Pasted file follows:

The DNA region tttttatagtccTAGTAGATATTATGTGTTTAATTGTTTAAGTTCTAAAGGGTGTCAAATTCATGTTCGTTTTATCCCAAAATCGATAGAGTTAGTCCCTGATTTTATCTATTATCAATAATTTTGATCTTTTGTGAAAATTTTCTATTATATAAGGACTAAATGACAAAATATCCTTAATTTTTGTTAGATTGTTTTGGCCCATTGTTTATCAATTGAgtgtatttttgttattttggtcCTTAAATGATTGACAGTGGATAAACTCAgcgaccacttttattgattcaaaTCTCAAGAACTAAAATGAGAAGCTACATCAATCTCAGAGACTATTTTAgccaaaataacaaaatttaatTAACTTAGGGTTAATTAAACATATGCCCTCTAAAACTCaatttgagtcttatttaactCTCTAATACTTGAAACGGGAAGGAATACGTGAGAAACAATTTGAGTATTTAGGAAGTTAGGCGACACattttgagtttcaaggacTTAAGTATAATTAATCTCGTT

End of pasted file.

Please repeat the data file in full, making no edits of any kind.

The DNA region tttttatagtccTAGTAGATATTATGTGTTTAATTGTTTAAGTTCTAAAGGGTGTCAAATTCATGTTCGTTTTATCCCAAAATCGATAGAGTTAGTCCCTGATTTTATCTATTATCAATAATTTTGATCTTTTGTGAAAATTTTCTATTATATAAGGACTAAATGACAAAATATCCTTAATTTTTGTTAGATTGTTTTGGCCCATTGTTTATCAATTGAgtgtatttttgttattttggtcCTTAAATGATTGACAGTGGATAAACTCAgcgaccacttttattgattcaaaTCTCAAGAACTAAAATGAGAAGCTACATCAATCTCAGAGACTATTTTAgccaaaataacaaaatttaatTAACTTAGGGTTAATTAAACATATGCCCTCTAAAACTCaatttgagtcttatttaactCTCTAATACTTGAAACGGGAAGGAATACGTGAGAAACAATTTGAGTATTTAGGAAGTTAGGCGACACattttgagtttcaaggacTTAAGTATAATTAATCTCGTT